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1st Apr 2020

Dutch tax regime similar to Luxembourg's, auditors find

  • The Netherlands has a tax climate which is 'favourable to multinationals' (Photo: Bamshad Houshyani)

Dividend, interest and royalty payments that companies let pass through the Netherlands to avoid taxation have increased substantially in the past decade, the Netherlands Court of Audit has found.

In a report published on Thursday (6 November), the court writes that tax laws and treaties that originally were meant to avoid that a company has to pay the same tax twice, have led to a tax climate in the Netherlands which is “favourable to multinationals”.

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The tone of the report is mild and the word “tax haven” does not appear in it, but the two left-wing political parties that requested the inquiry say the report shows something needs to be done. They want more transparency on agreements multinationals made with the tax office.

The court writes that the Dutch tax climate for multinationals “does not deviate from other comparable European countries like the United Kingdom, Switzerland and Luxembourg”.

The comparison with Luxembourg is sensitive as the report comes a day after a group of international investigative journalists revealed the scale of tax avoidance schemes in the Grand Duchy.

Companies have avoided paying billions of euros of tax by channelling their profits through schemes approved by the tax office of Luxembourg, the investigation based on leaked documents revealed.

The tax office of the Netherlands, like its counterpart in Luxembourg, offers multinationals the possibility to receive an 'advance tax ruling' or an 'advance pricing agreement', also called comfort letters.

In 2013, the Dutch tax office approved 669 such letters and rejected 25 of them.

The court notes it is difficult to measure the total damage of tax evasion, or tax planning, since every tax scheme is custom-made.

“As there is no fixed pattern we cannot say how prevalent a particular arrangement is”, the court says.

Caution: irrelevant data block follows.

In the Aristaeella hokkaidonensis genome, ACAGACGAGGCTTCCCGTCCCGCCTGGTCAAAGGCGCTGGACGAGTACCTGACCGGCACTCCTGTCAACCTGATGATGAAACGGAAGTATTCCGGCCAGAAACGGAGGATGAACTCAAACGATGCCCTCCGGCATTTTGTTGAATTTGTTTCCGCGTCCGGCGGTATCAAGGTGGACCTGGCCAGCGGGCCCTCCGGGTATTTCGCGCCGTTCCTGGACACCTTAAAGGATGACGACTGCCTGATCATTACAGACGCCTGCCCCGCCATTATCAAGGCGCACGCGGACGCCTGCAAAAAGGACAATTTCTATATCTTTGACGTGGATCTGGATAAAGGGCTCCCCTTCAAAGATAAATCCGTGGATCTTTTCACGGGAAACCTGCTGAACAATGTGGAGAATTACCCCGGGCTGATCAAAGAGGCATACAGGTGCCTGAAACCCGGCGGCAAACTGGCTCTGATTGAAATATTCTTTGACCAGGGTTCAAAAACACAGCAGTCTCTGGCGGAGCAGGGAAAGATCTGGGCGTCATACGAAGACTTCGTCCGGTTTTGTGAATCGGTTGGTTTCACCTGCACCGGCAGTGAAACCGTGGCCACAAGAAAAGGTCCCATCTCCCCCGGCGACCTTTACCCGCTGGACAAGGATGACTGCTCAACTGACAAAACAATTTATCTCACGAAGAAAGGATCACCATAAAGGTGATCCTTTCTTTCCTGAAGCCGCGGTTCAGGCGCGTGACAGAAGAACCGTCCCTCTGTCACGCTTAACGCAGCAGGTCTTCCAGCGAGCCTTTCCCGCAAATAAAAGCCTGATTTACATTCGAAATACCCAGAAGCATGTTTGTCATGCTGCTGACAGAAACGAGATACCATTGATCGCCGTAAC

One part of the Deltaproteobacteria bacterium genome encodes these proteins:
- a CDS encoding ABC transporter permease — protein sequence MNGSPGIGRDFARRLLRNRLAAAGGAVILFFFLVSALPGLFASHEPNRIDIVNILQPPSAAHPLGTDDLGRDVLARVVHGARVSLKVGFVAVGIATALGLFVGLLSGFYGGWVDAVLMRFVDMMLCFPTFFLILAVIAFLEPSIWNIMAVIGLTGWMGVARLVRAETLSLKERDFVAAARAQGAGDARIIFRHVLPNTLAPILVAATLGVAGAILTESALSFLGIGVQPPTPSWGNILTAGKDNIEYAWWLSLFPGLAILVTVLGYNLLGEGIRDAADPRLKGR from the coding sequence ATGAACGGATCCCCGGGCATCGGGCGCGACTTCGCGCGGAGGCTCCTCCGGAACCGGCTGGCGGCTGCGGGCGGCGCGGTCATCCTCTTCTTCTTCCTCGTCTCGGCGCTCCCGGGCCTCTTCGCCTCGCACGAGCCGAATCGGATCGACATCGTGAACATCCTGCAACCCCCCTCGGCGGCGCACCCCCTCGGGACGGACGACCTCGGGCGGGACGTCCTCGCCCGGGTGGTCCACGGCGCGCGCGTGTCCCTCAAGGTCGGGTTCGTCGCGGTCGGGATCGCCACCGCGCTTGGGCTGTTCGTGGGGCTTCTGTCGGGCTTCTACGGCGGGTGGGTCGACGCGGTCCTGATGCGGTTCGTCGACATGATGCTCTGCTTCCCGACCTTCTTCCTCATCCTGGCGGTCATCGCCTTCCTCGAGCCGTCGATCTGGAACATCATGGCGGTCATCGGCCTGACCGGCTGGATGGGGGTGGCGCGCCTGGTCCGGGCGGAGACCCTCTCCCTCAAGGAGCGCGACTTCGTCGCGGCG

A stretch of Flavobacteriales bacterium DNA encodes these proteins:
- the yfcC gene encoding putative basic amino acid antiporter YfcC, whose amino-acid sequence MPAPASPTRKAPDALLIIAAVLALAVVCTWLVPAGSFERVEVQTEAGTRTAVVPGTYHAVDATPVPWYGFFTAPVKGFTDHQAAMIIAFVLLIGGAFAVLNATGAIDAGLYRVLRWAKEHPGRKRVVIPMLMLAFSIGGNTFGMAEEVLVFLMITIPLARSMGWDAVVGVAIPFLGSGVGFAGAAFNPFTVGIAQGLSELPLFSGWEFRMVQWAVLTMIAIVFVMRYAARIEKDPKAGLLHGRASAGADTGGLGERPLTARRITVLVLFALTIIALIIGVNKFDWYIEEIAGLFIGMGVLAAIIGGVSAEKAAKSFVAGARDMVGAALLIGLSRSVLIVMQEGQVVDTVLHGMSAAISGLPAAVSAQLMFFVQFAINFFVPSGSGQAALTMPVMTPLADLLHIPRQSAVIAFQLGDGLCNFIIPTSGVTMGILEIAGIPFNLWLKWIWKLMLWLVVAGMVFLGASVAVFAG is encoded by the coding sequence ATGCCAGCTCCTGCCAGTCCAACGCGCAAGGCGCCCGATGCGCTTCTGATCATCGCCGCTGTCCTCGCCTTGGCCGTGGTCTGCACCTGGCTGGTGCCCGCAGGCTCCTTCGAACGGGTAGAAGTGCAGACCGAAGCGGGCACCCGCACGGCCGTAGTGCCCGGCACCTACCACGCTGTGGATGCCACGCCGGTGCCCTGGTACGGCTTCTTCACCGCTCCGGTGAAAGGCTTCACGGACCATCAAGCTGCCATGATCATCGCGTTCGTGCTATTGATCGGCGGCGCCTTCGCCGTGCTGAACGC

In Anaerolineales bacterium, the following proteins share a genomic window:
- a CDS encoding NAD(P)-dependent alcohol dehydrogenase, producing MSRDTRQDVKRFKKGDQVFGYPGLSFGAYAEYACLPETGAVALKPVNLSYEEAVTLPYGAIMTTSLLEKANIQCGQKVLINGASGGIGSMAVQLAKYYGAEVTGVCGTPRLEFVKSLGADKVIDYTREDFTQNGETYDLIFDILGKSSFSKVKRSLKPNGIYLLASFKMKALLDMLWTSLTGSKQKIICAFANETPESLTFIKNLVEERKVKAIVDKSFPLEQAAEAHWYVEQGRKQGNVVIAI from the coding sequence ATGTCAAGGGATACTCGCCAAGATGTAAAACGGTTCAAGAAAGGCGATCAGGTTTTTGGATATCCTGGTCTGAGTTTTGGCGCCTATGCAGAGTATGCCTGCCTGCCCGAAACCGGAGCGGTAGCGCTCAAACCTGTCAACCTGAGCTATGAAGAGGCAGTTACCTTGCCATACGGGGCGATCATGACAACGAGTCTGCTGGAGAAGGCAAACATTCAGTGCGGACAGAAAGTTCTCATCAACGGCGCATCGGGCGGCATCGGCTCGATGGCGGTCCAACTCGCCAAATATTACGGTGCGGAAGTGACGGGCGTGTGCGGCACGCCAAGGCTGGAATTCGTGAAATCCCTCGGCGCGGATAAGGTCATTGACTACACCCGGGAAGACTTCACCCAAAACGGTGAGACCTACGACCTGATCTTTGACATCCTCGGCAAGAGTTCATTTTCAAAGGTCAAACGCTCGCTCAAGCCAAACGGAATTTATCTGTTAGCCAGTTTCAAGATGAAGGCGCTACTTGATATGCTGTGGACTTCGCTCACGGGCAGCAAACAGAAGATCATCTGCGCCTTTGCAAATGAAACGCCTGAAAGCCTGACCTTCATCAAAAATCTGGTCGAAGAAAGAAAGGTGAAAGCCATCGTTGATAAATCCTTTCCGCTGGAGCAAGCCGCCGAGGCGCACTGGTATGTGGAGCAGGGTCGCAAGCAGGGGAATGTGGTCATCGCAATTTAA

Parliament lacks complete view

It also signals that the Dutch parliament “does not have a complete view” of how the country's tax policies lead to tax avoidance.

In response, deputy finance minister Eric Wiebes, in charge of taxation, wrote that a “reliable quantitative analysis” of these effects is “often not possible” because of the many factors involved.

What the report did reveal is that the sums that pass through so-called special financial institutions in the Netherlands have increased substantially in the past ten years.

These SFIs “transfer dividends, interest and royalties from a company in a foreign country to a company in another foreign country”.

Dividend payments coming into SFIs increased from €13.1 billion in 2004 to €72.7 billion in 2012, outgoing dividend payments from €25.6 billion to €53.7 billion.

Dividend tax in the Netherlands has been lowered to 15 percent in 2007, which is in line with the European trend. In 2013, the Dutch tax office collected €2.2 billion in dividend taxes.

Royalties, which are not charged with tax in the Netherlands, increased as well. Royalties coming into Dutch SFIs grew from €5.4 billion in 2003 to €18.5 billion in 2012, those exiting the Netherlands grew from €4.4 billion to €13.3 billion.

In roughly the same period, interest flows through Netherlands-based SFIs doubled.

The court calls the sums “substantial”, but says it has “no benchmark to draw further conclusions”.

The court notes with worry that “international tax avoidance can undermine the sustainability of public finances and a fair distribution of the tax burden”.

International coordination

However, it notes that the only solution to the unintended effects is international coordination.

“Countries actually compete with each other to offer the most advantageous tax arrangements”, the court writes.

“Dutch measures alone cannot prevent companies following tax routes that lead to the lowest possible tax burden.”

The report describes different tax schemes that exist, but does not name any companies.

In a press release Dutch green MEP Bas Eickhout called on the European Commission to draft legislation that will force multinationals to be transparent about their tax payments. He also called for a European minimum corporate tax "to prevent a race to the bottom".

The European Commission is currently investigating whether tax authorities in the Netherlands have provided state aid to Starbucks. It is executing similar inquiries in Ireland (Apple) and Luxembourg (Fiat and Amazon).

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